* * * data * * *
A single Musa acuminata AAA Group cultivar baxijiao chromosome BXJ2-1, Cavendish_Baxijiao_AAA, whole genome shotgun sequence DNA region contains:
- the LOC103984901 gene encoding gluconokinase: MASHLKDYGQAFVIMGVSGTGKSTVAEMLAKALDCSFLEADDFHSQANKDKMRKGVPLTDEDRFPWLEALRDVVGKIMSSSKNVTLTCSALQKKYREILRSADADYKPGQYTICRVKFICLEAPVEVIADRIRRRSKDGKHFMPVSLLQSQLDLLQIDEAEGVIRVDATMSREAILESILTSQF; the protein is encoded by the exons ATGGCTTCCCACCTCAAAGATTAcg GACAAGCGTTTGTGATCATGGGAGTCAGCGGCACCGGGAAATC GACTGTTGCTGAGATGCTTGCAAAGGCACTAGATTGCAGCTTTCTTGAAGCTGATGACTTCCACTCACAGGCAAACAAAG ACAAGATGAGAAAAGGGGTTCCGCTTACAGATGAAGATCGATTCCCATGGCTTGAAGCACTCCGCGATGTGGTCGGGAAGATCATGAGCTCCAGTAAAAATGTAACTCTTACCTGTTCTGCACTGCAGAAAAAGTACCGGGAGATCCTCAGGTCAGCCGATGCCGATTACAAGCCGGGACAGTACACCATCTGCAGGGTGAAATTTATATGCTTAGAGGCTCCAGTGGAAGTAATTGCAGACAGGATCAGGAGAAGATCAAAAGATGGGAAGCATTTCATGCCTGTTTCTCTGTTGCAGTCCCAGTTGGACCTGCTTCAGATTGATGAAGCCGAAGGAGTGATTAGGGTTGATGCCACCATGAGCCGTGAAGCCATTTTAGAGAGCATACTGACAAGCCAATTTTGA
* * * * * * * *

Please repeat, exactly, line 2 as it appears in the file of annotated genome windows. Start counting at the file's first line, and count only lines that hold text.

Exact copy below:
- the LOC103984901 gene encoding gluconokinase: MASHLKDYGQAFVIMGVSGTGKSTVAEMLAKALDCSFLEADDFHSQANKDKMRKGVPLTDEDRFPWLEALRDVVGKIMSSSKNVTLTCSALQKKYREILRSADADYKPGQYTICRVKFICLEAPVEVIADRIRRRSKDGKHFMPVSLLQSQLDLLQIDEAEGVIRVDATMSREAILESILTSQF; the protein is encoded by the exons ATGGCTTCCCACCTCAAAGATTAcg GACAAGCGTTTGTGATCATGGGAGTCAGCGGCACCGGGAAATC GACTGTTGCTGAGATGCTTGCAAAGGCACTAGATTGCAGCTTTCTTGAAGCTGATGACTTCCACTCACAGGCAAACAAAG ACAAGATGAGAAAAGGGGTTCCGCTTACAGATGAAGATCGATTCCCATGGCTTGAAGCACTCCGCGATGTGGTCGGGAAGATCATGAGCTCCAGTAAAAATGTAACTCTTACCTGTTCTGCACTGCAGAAAAAGTACCGGGAGATCCTCAGGTCAGCCGATGCCGATTACAAGCCGGGACAGTACACCATCTGCAGGGTGAAATTTATATGCTTAGAGGCTCCAGTGGAAGTAATTGCAGACAGGATCAGGAGAAGATCAAAAGATGGGAAGCATTTCATGCCTGTTTCTCTGTTGCAGTCCCAGTTGGACCTGCTTCAGATTGATGAAGCCGAAGGAGTGATTAGGGTTGATGCCACCATGAGCCGTGAAGCCATTTTAGAGAGCATACTGACAAGCCAATTTTGA